Image Credit: Peter Iovino/CBS FilmsIs Alex O’Loughlin a movie star? That’s the question I wanted to answer when I went to see The Back-up Plan this weekend. For all my documented appreciation of his hotness, I was surprisingly skeptical. I feel like for a TV actor to make it on the big screen, his lure should be so powerful that you have to watch whatever series he appears on — and even though I’d been bitten by Moonlight, I never actually made it to Three Rivers. Would his charisma carry to the back of the theater?
Perhaps you can guess the answer is yes from the headline. Before I begin listing the ways The Back-up Plan did him right, I should probably reveal a few things in the sake of full disclosure. I was with Michael Slezak, who agreed to see this movie with me the moment the shot of O’Loughlin riding a tractor shirtless was released. Also, we had to sit in the second row because we took the time to stop for a drink beforehand. We were only a little tipsy. Like, just enough for me to say, “Release the O’Loughlin!” when we passed Clash of the Titans on our way to Theater 10, and for him to suggest that be my headline. Now, on we go…
1. The wet entrance. I think I actually leaned over to Slezak and said, “He’s wet,” when O’Loughlin’s character, Stan (Slezak: “Stan???”), a maker of fine goat cheese, climbed into the same cab Jennifer Lopez’s pet store owner Zoe did during a New York City rain. By the way, I don’t care if Zoe was in a great mood because she’d just been artificially inseminated and didn’t want a fight to ruin it — no way does anyone give up a cab during a storm in Manhattan.
2. The Henleys. I always wondered why a man wearing a Henley drove me wild. (Also well documented. See: Phil on Modern Family.) But as soon as the movie ended, Slezak said, “Even in his working hours, he looked like he was ready for bed,” and I got it. (Slezak also said something about Stan looking a little bit like an off-duty Santa Claus in the North Pole, which sounded weird until you think about the warm fuzzy feeling you get.)
3. The shirtlessness. Really, the still photos on or around that tractor don’t do him justice. You need to see him in motion, starting from the back. I had a slight problem with Zoe staring at Stan instead of the road while she was driving into his upstate New York farm and hitting a tree. Yes, pregnant women can get really, let’s call it excitable, and I can believe that anyone could get that distracted looking at a man. (When I was a teen in central PA, I was walking with my mother when Aaron, an attractive Amish boy who’d done some work for my parents, passed us in a buggy. My head turned to follow him, and I walked off the side of the road, tripped, fell, and scraped my hand and knee.) But pretending that little joke wasn’t dangerous for a pregnant woman? Unnecessary. I also took issue with Stan throwing out Zoe’s giant pregnancy pillow. I know men’s frustration with that celibacy wall is very real — and in the context of the film, you could argue that Zoe, who was deep-down convinced that Stan wouldn’t stay with her since he wasn’t the biological father, was really using it as a wall around her heart. But I love sleeping way too much to see anyone stripped of something that helps them do it, let alone a pregnant woman. However, watching O’Loughlin then remove his shirt with such purpose — as if to say, this is what you want, this is what you need to wrap yourself around — was hot enough that I forgave him.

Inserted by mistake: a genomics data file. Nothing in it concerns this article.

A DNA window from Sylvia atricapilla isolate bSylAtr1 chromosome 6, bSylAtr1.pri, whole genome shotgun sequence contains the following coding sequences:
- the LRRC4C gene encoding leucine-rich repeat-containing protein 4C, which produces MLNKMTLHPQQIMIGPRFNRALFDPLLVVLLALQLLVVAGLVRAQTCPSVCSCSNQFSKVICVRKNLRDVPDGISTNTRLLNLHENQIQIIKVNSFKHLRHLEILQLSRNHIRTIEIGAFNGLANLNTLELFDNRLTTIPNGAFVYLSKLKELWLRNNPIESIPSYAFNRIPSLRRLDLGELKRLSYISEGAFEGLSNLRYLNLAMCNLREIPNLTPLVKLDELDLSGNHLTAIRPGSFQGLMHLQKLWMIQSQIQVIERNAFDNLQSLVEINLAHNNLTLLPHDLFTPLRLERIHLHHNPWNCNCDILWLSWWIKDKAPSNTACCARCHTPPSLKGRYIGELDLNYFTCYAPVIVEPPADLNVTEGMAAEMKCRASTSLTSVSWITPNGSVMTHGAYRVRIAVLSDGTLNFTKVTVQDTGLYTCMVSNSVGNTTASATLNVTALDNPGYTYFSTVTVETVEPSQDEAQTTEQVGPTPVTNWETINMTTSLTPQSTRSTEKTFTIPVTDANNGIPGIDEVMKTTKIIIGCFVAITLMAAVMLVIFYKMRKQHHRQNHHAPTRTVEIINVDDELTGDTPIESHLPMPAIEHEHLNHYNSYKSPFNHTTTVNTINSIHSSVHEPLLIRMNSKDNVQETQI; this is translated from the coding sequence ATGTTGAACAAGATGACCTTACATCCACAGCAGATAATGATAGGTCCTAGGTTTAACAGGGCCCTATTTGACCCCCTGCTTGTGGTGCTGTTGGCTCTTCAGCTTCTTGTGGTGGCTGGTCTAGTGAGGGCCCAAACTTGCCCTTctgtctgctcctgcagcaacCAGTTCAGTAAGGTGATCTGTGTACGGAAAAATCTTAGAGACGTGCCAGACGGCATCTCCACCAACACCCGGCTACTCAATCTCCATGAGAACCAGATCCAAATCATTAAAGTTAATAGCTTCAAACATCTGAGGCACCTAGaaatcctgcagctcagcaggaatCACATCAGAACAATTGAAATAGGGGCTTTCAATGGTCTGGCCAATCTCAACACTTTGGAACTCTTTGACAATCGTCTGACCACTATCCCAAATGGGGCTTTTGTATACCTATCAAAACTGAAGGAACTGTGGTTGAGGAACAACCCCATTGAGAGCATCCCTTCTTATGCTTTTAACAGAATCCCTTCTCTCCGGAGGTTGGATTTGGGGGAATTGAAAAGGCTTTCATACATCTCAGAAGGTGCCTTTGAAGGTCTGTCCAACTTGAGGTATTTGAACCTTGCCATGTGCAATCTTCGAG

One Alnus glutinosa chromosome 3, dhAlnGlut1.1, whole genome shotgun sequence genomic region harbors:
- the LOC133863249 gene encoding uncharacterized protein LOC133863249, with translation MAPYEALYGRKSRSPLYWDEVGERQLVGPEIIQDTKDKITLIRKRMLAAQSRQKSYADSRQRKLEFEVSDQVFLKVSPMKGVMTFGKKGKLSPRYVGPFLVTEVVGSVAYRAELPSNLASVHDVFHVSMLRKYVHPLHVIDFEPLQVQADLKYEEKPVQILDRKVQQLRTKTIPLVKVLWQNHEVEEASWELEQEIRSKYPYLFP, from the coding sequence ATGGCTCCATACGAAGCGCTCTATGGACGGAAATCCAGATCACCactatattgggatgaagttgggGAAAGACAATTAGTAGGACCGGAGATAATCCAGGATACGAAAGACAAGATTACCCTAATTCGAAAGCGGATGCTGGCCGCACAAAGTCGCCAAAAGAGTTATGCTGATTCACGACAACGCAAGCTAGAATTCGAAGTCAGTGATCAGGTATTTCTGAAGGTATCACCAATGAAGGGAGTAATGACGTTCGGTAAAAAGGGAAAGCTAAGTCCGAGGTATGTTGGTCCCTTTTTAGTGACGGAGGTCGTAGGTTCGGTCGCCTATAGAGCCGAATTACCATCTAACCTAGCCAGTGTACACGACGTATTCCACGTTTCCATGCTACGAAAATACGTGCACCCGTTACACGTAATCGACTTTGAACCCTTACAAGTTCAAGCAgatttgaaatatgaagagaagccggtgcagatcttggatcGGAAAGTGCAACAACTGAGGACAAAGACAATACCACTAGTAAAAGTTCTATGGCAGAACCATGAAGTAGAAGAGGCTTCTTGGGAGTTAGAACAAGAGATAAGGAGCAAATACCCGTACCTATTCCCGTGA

4. The ability to give multiple orgasms. Yes, yes, this is technically a wonderful side effect of Zoe’s pregnant body being supersensitive, but it can’t not reflect positively on Stan. Props to Lopez for committing to that moment in Stan’s what, cheese barn?, when she was satisfied by steamy foreplay alone, but it was also hilarious because in the back of their minds, some women in the audience were thinking that being that close to him would be all it would take.
5. The movie was actually funny. Originally, I thought I’d be filing whatever I wrote about The Back-up Plan under our “I Saw It, So You Don’t Have To!” category, but both Slezak and I enjoyed it. Bottom line: Mainstream romantic comedies are going to have cliché moments, but the good ones find a way to still make those jokes work. A pregnant lady being so hungry she dips two pieces of bread into a vat of stew when she can’t find a spoon — I laughed. A man freaking out while watching a doctor (Robert Klein) do his work down there (“Vagina! Vagina! Vagina!”) — I laughed. A park dad (Anthony Anderson) revealing the truth about parenthood, saying it’s awful, awful, awful, then something magical happens, right before his son comes over and opens his hand to reveal a piece of poop (“This ain’t even his s—“) — I laughed. The water birth Zoe and Stan are forced to witness — I laughed. Every sarcastic quip that came out of the mouth of Zoe’s friend (SNL‘s Michaela Watkins) — I laughed.
Would I pay to see the movie again? No. But it was a fun night with a good crowd that applauded at the end. And I’ll totally watch it when TBS plays it in a Lopez triple feature with The Wedding Planner and Monster-in-Law.
Your turn. Did you laugh? Are you convinced Alex O’Loughlin can be a movie star? Like Matthew McConaughey, he’s masculine but still has a soft side — rom-coms could be his new home.
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